The Campus Novel: Why Is It So Bad & Hated

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I kind of liked David Lodge books once upon a time but I feel pretty confident I would not like them now. (At the time, they were the absolutely prototypical "campus novel," though maybe they've been forgotten now.)

Guayaquil (eephus!), Thursday, 28 October 2021 21:41 (ten months ago) link

Oh yeah, those Lodge books feature another type of hacky stock character, the feuding academics who are ridiculous because they care so much about stakes that are so small.

Guayaquil (eephus!), Thursday, 28 October 2021 21:42 (ten months ago) link

For a campus novel to be any good, it has to recognize that both academics and students are engaged in a project of real importance and that scholarship is actually profound and important, not a status game of competing trivialities. (And if you think scholarship is a status game of competing trivialities you shouldn't write campus novels, you should write about something you actually think matters.)

Guayaquil (eephus!), Thursday, 28 October 2021 21:43 (ten months ago) link

As a reader, if it matters to the characters, it matters to me, if the writing's good enough---which for me means there should be a sense of justice, not just taking the piss (justice can incl. *some* ttp, latter, though)

dow, Thursday, 28 October 2021 21:48 (ten months ago) link

(meant to take out "latter," sorry)

dow, Thursday, 28 October 2021 21:49 (ten months ago) link

The one David Lodge book I know is about OCD, I think?

Anyway White Noise is pretty much a campus novel in my view, and it is arguably one of the good ones!

1. It takes place in and around a college campus in the northeastern United States.

2. The protagonist is a middle-aged white male professor with a tinge of horniness.


2a. Thankfully he does not, so far as I know, direct his horniness at nubile coeds or impoverished adjuncts.

3. It satirizes late-20th-century academic hyperspecialization for comic effect, in much the same way as Jarrell does. To the extent that I sometimes don't remember in which novel I read a particular bit of said skewering. Viz:

Is it White Noise that has the PhDs who have only ever read cereal boxes? Or is it chewing-gum wrappers?

One novel (I forget which) has a cocktail-party argument between one professor whose specialty is philosophy of history, and another whose specialty is the history of philosophy. The line is something like "a soap bubble is as significant as an empire."

gin and catatonic (Ye Mad Puffin), Thursday, 28 October 2021 21:52 (ten months ago) link

And the same sort of joke permeates Nabokov too

gin and catatonic (Ye Mad Puffin), Thursday, 28 October 2021 21:55 (ten months ago) link

Have we talked about “A Separate Peace” or “The Rules of Attraction” yet?

Legalize Suburban Benches (Raymond Cummings), Thursday, 28 October 2021 23:11 (ten months ago) link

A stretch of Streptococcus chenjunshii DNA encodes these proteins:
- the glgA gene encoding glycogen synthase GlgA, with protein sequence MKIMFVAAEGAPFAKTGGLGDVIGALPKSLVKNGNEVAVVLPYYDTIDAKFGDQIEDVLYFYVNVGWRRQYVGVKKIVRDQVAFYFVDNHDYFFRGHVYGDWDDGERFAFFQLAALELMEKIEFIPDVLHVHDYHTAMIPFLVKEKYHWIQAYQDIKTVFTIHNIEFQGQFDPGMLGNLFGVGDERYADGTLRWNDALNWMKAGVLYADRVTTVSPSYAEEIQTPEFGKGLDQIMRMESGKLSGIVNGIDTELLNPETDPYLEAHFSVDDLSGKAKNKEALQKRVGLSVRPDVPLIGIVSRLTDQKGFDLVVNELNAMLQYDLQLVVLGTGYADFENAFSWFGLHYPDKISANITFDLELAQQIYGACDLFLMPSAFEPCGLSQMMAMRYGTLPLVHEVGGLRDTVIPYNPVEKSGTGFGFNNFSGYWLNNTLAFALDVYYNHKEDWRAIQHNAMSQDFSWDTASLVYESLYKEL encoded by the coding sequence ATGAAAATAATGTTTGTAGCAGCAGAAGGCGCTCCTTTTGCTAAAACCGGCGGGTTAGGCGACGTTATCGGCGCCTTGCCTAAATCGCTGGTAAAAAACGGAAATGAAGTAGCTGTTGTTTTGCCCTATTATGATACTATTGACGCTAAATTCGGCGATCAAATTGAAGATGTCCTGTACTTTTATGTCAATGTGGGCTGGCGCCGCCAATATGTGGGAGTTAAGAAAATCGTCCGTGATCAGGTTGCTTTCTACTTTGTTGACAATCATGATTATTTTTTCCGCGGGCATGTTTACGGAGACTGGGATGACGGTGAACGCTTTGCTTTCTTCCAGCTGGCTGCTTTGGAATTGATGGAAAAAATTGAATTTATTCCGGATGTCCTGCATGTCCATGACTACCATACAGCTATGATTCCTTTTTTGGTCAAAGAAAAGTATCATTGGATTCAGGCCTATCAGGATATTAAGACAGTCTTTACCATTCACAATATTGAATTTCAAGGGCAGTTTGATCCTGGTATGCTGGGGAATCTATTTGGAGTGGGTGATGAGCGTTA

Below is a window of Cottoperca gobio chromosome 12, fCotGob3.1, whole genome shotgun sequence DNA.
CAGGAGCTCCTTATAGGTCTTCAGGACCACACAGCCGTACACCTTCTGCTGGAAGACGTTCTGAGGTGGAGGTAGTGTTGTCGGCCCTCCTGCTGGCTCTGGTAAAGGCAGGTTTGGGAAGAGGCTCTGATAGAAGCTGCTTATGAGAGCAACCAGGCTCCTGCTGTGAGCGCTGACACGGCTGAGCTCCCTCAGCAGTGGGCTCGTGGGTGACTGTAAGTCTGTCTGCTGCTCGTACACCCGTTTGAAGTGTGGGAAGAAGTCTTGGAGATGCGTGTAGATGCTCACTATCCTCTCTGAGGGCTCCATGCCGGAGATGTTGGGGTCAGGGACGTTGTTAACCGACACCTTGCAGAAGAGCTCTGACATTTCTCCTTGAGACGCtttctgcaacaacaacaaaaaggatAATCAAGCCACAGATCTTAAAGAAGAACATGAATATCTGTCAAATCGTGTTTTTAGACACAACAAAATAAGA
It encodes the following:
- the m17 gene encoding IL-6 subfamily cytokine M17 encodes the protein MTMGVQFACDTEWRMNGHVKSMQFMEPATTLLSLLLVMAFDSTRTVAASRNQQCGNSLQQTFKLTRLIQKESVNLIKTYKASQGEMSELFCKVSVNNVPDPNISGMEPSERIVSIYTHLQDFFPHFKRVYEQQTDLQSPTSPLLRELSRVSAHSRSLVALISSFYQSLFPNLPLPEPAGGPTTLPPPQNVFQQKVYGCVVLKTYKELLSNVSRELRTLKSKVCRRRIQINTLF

Gaudy Night is good imo, if you can put up with its being a Lord Peter Wimsey mystery.

Lily Dale, Thursday, 28 October 2021 23:17 (ten months ago) link

^ yes

Ross Macdonald's The Chill comes to mind too ... sometimes the campus novel is improved by murders

Brad C., Thursday, 28 October 2021 23:26 (ten months ago) link

Is Harry Potter and the Chamber of Secrets a campus novel y/n

gin and catatonic (Ye Mad Puffin), Friday, 29 October 2021 00:14 (ten months ago) link

i recall richard russo's 'straight man' being v. funny and good

mookieproof, Friday, 29 October 2021 00:27 (ten months ago) link

Characters in Small World, some of whom had appeared in the campus novel Changing Places, maintain that the campus novel is obsolete.

alimosina, Friday, 29 October 2021 03:53 (ten months ago) link

at the more fantastic end of campus novels: loved giles goat-boy in my teens, really not sure what i'd make of it now in the unlikely event of ever revisiting. only other barth i've read is end of the road, also a campus novel from my vague recollection of it.

trying to remember if there was a chapter on this subject in fiedler's waiting for the end? they definitely get covered to some degree there in any case.

also re: pnin, yes!

no lime tangier, Friday, 29 October 2021 04:43 (ten months ago) link

Gaudy Night is good imo, if you can put up with its being a Lord Peter Wimsey mystery.

in the same realm, a number of michael innes (a.k.a. professor j.i.m. stewart) novels are set on campus. can remember a good one based at a circa 1950s so-called red brick university.

no lime tangier, Friday, 29 October 2021 04:57 (ten months ago) link

Well there's Hangsaman...

abcfsk, Friday, 29 October 2021 08:34 (ten months ago) link

xp I just started reading that! It's called Old Hall, New Hall

Critique of the Goth Programme (Neil S), Friday, 29 October 2021 08:40 (ten months ago) link

In a similar vein, many of the Gervaise Fen mysteries by Edward Crispin are set on or around campus

Critique of the Goth Programme (Neil S), Friday, 29 October 2021 08:41 (ten months ago) link

my takeaway here: campus novels are less bad and hated when characters are regularly being killed off

mark s, Friday, 29 October 2021 12:38 (ten months ago) link

Nobody gets killed off in Gaudy Night though, it's a murder-free mystery.

Lily Dale, Friday, 29 October 2021 13:25 (ten months ago) link

Seem to be having a campus novel year: have read Stover at Yale, Pnin, and Cather's The Professor's House this year, and just looked at my unread copy of The Art of Fielding (put it back on the shelf). Also watched The Group last night, though not enough time on campus to make that a campus movie/novel (read the book years ago and gave it to my sister as a questionable graduation present).

bulb after bulb, Friday, 29 October 2021 13:45 (ten months ago) link

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